Three Factors to Consider When Buying A Retirement Home

When buying a new house for retirement, certain factors should be considered. Buying a retirement home may be even more important than buying your first home because your retirement home may need to meet your changing needs as you age.

Think about these three factors when you’re looking for a retirement home when you’re making your decision.

  1. Expenses beyond your mortgage

When buying a retirement home, it’s easy to forget that a mortgage is only one part of the cost. Even if you pay cash for your retirement home, your housing costs are not over.

Even in retirement, you may have to pay property taxes and maintenance costs, which may be higher than you’re used to, as well as homeowners association dues. According to Zillow’s research, the average annual homeownership cost is $9,400, including taxes and maintenance, but not mortgage payments.

Before you buy a house for retirement, it might help to crunch the numbers. You may be overwhelmed by the ongoing costs of living in your retirement home if you can barely afford the mortgage. Before you buy a house, determine how much you are likely to spend each year. Prepare a retirement budget based on your expected income and other expenses, such as health care and travel.

2. Your Home’s Long-Term Livability

For most retirees, aging in place is an important goal. According to AARP, 75% of retirees plan to live at home rather than move into an assisted living facility when they retire.

As a retiree, however, not all homes are suitable for your changing needs. As your physical abilities and needs change, you may find it more challenging to navigate your cottage if it has only second-floor bedrooms, several steps from the front door to the street, narrow doors, or claw-foot tubs for showers.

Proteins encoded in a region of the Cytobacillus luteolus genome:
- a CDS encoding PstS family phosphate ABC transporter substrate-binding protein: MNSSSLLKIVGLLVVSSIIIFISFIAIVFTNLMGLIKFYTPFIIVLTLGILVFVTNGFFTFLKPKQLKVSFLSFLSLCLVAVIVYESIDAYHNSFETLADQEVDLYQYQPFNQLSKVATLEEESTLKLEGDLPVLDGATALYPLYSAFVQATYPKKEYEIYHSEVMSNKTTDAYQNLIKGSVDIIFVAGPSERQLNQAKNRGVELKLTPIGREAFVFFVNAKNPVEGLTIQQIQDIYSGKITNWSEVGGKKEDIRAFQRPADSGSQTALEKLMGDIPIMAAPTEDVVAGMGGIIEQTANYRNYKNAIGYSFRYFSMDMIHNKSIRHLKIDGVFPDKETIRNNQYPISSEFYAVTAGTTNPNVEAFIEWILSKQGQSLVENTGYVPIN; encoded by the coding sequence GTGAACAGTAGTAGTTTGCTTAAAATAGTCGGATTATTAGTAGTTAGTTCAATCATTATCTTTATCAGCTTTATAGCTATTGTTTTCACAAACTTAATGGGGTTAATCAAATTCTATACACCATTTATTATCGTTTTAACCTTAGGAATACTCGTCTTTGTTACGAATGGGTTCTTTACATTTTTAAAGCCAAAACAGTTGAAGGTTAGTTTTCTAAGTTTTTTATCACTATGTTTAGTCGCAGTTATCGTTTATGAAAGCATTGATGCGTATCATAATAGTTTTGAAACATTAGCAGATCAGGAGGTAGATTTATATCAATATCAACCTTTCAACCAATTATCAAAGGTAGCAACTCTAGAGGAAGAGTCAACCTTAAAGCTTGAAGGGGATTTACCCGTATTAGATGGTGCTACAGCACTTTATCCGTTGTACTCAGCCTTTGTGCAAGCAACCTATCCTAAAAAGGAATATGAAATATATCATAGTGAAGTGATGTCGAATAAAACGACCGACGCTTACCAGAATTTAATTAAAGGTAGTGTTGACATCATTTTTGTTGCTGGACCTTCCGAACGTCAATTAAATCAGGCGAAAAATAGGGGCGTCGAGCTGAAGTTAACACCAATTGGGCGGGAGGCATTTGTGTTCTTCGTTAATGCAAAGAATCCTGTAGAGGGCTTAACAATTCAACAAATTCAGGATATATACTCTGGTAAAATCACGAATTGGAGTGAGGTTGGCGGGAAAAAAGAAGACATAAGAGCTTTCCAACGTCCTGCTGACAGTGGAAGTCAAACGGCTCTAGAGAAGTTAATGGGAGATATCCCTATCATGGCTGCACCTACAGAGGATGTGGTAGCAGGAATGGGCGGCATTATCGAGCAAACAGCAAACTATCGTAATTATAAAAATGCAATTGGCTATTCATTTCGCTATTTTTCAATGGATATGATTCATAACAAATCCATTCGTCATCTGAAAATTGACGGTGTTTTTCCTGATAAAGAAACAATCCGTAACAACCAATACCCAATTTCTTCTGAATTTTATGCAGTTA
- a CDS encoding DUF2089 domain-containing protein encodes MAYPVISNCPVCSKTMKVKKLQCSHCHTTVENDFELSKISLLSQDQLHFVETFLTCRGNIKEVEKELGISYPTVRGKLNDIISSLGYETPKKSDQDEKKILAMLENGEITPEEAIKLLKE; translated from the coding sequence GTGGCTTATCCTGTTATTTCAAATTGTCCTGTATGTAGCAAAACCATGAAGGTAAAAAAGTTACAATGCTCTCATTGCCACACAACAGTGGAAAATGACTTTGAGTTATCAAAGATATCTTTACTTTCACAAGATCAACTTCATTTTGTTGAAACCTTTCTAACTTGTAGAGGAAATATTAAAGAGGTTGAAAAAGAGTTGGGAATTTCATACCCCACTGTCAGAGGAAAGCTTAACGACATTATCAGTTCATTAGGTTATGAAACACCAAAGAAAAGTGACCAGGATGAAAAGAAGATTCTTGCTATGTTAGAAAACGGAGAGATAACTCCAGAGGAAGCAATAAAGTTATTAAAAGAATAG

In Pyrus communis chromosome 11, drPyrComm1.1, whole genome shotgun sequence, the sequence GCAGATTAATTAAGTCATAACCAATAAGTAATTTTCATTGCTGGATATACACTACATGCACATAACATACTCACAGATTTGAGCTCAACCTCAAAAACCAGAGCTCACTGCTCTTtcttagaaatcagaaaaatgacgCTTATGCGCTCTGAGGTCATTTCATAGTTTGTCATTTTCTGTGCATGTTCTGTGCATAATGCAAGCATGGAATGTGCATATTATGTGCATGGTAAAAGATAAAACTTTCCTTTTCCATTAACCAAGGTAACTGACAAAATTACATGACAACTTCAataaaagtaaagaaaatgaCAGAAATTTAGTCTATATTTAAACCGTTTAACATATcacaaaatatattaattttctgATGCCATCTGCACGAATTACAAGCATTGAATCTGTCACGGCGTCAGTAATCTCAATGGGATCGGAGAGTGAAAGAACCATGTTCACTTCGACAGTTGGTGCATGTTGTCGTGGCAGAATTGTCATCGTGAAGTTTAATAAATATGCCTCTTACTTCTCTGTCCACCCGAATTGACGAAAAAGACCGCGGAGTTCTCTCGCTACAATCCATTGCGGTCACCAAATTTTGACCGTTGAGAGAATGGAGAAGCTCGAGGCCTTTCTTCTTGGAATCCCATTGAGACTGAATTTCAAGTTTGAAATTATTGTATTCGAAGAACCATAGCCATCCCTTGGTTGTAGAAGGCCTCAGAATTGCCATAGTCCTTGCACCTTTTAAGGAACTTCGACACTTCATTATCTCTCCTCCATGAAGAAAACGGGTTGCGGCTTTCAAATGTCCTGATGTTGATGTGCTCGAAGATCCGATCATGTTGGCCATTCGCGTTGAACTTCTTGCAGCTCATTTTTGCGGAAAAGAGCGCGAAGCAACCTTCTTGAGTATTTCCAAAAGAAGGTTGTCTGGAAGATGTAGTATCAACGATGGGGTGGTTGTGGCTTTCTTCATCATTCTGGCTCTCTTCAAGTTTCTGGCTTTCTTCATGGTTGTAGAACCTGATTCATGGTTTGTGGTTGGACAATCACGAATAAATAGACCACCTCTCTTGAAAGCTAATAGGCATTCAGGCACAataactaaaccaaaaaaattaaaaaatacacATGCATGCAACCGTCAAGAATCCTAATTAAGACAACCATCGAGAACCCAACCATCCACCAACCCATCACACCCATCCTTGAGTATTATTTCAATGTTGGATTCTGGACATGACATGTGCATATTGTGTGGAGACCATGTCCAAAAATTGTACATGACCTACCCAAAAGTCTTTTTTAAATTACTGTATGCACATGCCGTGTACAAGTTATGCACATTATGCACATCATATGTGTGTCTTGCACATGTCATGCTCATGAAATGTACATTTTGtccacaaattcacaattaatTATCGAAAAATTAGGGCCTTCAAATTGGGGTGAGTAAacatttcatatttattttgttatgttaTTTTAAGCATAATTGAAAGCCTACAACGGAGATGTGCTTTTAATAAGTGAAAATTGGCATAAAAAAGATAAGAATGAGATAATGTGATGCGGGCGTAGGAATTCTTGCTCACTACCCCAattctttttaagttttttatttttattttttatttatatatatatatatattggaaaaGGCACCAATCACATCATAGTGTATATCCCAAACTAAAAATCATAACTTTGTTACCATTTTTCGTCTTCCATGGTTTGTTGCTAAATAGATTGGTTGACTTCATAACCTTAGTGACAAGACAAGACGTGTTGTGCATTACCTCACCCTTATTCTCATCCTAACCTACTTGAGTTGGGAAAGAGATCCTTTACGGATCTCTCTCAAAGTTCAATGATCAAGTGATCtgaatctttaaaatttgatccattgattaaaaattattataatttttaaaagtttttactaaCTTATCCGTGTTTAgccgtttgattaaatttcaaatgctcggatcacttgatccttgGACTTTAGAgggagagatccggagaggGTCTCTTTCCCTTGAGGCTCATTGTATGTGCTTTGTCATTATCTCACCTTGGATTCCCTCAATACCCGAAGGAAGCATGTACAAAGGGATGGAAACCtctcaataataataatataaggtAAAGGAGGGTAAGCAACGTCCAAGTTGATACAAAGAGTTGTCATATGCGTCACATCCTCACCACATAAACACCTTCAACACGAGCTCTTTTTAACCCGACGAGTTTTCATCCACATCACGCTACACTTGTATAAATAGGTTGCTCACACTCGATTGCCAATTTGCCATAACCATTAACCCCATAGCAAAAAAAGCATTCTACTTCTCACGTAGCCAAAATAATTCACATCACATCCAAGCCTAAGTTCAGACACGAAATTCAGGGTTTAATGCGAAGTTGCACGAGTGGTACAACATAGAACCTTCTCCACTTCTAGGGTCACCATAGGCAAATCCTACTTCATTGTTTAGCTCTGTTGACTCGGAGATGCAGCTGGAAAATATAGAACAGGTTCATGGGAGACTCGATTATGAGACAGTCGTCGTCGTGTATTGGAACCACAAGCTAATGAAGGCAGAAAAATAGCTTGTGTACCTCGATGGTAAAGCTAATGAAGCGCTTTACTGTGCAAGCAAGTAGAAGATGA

The possibility of future frailty can be uncomfortable to discuss, but purchasing a house for retirement can provide an opportunity to buy a home you can age in comfortably. A place that uses universal design, and ensures that everyone can use the house without requiring adaptation, can be a good fit for your retirement needs.

3. Location

A classic mantra of real estate value is “location, location, location.” A dream house may not be a paradise if it’s in the wrong location. When looking for a retirement home, location is an important factor to consider.


Many people dream of retiring to their favorite vacation spot and buying a house there. Just because you love a place during its best season doesn’t mean you’re ready for its hurricane season or winter. You may be able to select a desirable location based on the climate you want all year long.

Resale Value

School districts or public transportation may not matter to you but may to a future buyer. The home you own may one day be a valuable asset for you or your family. You may not want to take advantage of a deal on a house nobody else wants.

Local Amenities & Services

You might retire in a place that offers the amenities and services you need as you age. How easy will it be to see specialists in your area, or will you only be able to rely on primary care? Find out if the retirement home you’re considering is in an area that will meet your needs by asking local retirees about their experiences.

Finding Your Home Sweet Home

Buying a retirement home can seem a little overwhelming if you don’t know what to look for. You can find the right home to call your own while you enjoy your retirement by thinking through your current and future needs and the entire financial implications of your housing choice.